Flash Fiction No. 64


Constant Sight

His mother leaned across the table, blood dribbling down her chin. She hissed at me, frothing and foaming, a mad look in her eye.

I swallowed down a hunk of pork. She’d been doing that all the way through dinner. It was best just to ignore her. It was best just to ignore them all.

I slipped a glance at him with his sad eyes and drooping mouth. He said nothing, stirring the food around his plate.

His father smiled at me. He tried to make small talk, but the sounds died out leaving only her gagging breath. She hacked and coughed, choking on the blood. I looked down, shifting a veil of blonde hair in front of my face. Why couldn’t she just leave?

“You can’t have my son.”

Blood sprayed across the table, spattering my plate. The flinch was instinctive. My glass toppled, spilling towards her. I hurried to pick it up while he and his dad stared at me.

“Are you okay?” he whispered, moments later.

I nodded. His mother cackled from across the table. More blood and saliva splatted the plates and food, ignored by his father as the man shovelled in a crimson fleck potato. My gag reflex tried to kick in, but I couldn’t let them see that.

His mother leaned closer, drooling all over my food. Red essence slithered downwards, coating food and utensils with syrupy thickness. She cackled and frothed more.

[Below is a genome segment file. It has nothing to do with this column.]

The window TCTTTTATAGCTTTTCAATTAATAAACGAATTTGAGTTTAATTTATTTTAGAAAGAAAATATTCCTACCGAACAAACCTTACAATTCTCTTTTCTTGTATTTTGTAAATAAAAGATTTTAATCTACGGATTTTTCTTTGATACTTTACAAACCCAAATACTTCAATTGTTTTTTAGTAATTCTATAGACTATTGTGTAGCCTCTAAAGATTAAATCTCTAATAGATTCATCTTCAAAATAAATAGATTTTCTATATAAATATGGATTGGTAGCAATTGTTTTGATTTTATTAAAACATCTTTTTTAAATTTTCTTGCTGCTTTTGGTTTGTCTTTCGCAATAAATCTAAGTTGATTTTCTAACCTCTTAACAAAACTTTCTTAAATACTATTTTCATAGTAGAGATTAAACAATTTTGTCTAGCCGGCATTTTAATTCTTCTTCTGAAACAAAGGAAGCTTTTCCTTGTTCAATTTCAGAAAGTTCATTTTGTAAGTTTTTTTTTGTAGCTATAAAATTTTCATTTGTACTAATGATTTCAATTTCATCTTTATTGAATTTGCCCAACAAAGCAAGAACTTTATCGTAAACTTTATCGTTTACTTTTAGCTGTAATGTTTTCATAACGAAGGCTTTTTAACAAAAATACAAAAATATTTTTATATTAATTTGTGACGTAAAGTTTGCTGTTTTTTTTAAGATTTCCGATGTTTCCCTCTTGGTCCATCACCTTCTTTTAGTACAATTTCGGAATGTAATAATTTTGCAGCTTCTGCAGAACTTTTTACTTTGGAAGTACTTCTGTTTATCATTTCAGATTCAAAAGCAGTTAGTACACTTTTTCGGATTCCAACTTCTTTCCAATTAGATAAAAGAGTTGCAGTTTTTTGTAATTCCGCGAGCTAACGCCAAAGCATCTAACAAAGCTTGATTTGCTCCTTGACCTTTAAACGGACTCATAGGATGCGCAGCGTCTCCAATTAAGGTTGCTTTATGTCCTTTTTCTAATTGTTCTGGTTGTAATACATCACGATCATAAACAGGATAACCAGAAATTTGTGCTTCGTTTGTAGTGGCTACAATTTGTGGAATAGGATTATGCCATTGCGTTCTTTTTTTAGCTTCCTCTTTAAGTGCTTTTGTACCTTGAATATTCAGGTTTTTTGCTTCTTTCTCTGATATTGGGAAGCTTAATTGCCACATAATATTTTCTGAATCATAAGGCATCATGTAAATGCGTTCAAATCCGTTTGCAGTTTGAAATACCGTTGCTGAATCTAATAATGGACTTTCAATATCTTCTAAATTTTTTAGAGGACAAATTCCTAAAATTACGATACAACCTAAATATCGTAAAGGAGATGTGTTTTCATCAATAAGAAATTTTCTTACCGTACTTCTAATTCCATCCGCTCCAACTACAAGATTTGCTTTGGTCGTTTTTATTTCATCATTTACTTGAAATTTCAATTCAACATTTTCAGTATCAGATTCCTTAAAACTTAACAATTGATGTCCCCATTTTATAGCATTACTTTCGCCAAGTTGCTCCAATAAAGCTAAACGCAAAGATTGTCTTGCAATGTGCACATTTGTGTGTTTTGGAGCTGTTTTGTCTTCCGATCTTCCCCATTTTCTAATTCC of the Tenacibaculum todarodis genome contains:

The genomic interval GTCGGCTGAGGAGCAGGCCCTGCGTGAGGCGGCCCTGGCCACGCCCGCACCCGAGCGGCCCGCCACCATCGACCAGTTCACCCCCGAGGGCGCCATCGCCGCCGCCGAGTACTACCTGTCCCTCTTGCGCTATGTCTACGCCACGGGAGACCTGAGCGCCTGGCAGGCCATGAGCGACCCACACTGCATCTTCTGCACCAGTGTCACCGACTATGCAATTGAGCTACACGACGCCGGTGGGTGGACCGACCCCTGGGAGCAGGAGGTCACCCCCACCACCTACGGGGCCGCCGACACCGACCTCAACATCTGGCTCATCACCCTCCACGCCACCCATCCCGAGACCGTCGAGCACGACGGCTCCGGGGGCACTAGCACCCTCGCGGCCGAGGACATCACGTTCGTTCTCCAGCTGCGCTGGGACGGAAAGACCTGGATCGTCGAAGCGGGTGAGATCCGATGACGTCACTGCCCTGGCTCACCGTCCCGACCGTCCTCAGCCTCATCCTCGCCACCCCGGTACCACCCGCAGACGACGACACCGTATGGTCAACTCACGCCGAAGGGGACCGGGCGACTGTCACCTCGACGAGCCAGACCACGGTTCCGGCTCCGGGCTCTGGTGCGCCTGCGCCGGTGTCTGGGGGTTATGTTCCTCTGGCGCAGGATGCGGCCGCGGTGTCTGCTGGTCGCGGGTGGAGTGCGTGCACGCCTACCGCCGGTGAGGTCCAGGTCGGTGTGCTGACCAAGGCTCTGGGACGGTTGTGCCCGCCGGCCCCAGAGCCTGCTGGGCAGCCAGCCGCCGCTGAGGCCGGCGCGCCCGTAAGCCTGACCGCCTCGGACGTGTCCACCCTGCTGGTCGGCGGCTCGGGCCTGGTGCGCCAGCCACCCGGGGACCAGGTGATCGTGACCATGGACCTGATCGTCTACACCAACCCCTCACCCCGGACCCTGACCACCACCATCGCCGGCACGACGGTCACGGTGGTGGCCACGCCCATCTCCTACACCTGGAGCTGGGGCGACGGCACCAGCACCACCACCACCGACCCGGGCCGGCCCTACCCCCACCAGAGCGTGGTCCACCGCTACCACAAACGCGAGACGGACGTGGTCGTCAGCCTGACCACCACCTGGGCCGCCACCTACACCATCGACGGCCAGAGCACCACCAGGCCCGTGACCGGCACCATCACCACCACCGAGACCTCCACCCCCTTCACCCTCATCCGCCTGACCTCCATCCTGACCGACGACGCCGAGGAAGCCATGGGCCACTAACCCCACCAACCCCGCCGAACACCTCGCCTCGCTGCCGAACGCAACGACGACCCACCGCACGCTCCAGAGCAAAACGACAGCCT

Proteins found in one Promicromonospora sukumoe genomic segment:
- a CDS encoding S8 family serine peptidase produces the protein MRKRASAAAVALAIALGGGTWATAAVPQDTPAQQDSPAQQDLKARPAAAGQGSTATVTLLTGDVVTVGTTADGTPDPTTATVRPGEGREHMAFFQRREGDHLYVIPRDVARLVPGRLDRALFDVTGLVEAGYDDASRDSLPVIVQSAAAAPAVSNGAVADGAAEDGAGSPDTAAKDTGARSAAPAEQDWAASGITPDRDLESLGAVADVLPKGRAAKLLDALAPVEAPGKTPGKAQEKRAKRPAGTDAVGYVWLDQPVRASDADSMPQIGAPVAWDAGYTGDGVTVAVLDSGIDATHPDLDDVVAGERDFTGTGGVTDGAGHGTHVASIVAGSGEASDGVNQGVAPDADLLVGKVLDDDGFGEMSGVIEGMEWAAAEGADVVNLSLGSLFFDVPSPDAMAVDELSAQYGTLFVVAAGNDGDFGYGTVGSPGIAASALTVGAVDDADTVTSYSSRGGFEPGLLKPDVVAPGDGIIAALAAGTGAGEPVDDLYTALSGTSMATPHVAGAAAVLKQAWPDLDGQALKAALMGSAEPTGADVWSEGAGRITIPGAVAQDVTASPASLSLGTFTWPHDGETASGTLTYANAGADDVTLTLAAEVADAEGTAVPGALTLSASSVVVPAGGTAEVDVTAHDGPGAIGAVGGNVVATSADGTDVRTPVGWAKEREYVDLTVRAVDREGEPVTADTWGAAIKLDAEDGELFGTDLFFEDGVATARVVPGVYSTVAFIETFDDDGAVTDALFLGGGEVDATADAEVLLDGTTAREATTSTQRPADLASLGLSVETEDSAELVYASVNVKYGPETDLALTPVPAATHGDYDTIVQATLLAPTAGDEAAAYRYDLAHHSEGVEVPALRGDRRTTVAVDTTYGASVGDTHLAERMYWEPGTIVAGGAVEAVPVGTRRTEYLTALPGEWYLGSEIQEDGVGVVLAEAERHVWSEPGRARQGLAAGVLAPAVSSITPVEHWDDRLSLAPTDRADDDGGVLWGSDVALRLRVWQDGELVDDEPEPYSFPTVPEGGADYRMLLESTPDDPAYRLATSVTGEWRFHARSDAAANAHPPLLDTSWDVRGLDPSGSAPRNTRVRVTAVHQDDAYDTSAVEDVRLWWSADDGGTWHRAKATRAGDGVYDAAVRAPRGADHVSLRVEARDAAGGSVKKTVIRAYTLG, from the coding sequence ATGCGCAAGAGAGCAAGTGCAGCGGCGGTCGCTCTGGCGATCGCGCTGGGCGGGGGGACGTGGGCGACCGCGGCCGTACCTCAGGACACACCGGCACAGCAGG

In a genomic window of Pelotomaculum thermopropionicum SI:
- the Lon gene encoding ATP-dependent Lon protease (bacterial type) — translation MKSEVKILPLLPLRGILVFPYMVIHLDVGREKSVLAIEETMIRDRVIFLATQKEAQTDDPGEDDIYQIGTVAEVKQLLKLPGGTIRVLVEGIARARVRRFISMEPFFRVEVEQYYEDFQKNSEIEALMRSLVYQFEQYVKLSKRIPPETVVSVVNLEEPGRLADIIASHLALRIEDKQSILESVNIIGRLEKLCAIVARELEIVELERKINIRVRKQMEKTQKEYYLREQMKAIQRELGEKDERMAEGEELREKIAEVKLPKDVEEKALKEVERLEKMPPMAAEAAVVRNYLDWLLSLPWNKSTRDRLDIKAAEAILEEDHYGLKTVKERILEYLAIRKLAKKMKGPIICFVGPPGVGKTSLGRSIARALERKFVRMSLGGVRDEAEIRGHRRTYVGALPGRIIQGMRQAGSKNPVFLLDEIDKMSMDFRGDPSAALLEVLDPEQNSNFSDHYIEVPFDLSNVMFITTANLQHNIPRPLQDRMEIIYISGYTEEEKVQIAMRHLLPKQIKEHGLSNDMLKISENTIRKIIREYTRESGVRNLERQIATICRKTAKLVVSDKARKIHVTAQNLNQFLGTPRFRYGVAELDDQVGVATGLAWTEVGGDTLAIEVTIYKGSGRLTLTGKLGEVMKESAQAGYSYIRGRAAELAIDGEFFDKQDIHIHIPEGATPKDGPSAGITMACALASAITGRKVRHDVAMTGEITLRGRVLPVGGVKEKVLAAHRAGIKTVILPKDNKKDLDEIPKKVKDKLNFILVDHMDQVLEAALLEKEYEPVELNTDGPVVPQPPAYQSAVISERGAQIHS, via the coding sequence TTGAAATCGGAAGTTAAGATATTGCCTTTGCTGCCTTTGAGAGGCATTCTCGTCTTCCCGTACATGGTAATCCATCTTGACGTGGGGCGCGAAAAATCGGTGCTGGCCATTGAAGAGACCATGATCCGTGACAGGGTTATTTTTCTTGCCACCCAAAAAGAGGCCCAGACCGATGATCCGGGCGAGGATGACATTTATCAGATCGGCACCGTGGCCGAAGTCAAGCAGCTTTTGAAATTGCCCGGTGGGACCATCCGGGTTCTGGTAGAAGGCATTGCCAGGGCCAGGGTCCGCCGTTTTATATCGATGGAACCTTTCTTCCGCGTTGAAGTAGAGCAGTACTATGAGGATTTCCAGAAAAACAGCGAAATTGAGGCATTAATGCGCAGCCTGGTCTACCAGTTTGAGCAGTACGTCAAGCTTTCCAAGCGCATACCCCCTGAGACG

I pushed my plate away, complaining that I wasn’t very hungry. My stomach rumbled, though, and Eric looked at me. He touched my hand and told me he’d be finished soon.

I left him at the table, passing through to the living room, dogged by his mother. The woman was undeterred. She stroked my hair, running her hands over my shoulders and breathing with rotten breath into my ear.

The television crackled on, fizzing in and out of channels.

Her shadow slanted across the wall, skewing and twisting as she distorted herself to scare me. Ignoring her was hard. She’d never liked me. She didn’t want me anywhere near Eric. Instead, she wanted to scare me and make me leave.

People like her never seemed to understand that it didn’t work on me. I wasn’t one of those occasionally gifted; I could see her all the time. I could see all of them all of the time. Some gift.

Eric sat down on the sofa next to me and squeezed my hand. It had really hurt him when she’d done it, but he was getting over it slowly. His dad too. I was the only one who couldn’t get over that night and the way we’d found her slumped in the kitchen, crimson lipped.

We didn’t know what she’d taken. We couldn’t help her.

She’d left a note and a list of all her wishes. Number one was Eric leaving me, but even in death she hadn’t got that. Now the only thing she could do was haunt me, pleased to find her daughter-in-law a necromancer with constant sight.

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4 thoughts on “Flash Fiction No. 64”

  1. Again excited that I recognized your necromancer before the story made it explicit. Really starting to feel like I know your world, and that makes it so exciting to see new corners of it and how different characters cope with the circumstances they find themselves in.
    I find it especially compelling that even in death the mother didn't get the number one thing on her list of demands. Makes her seem like this immature spiteful and selfish character who basically killed herself in a final temper tantrum.

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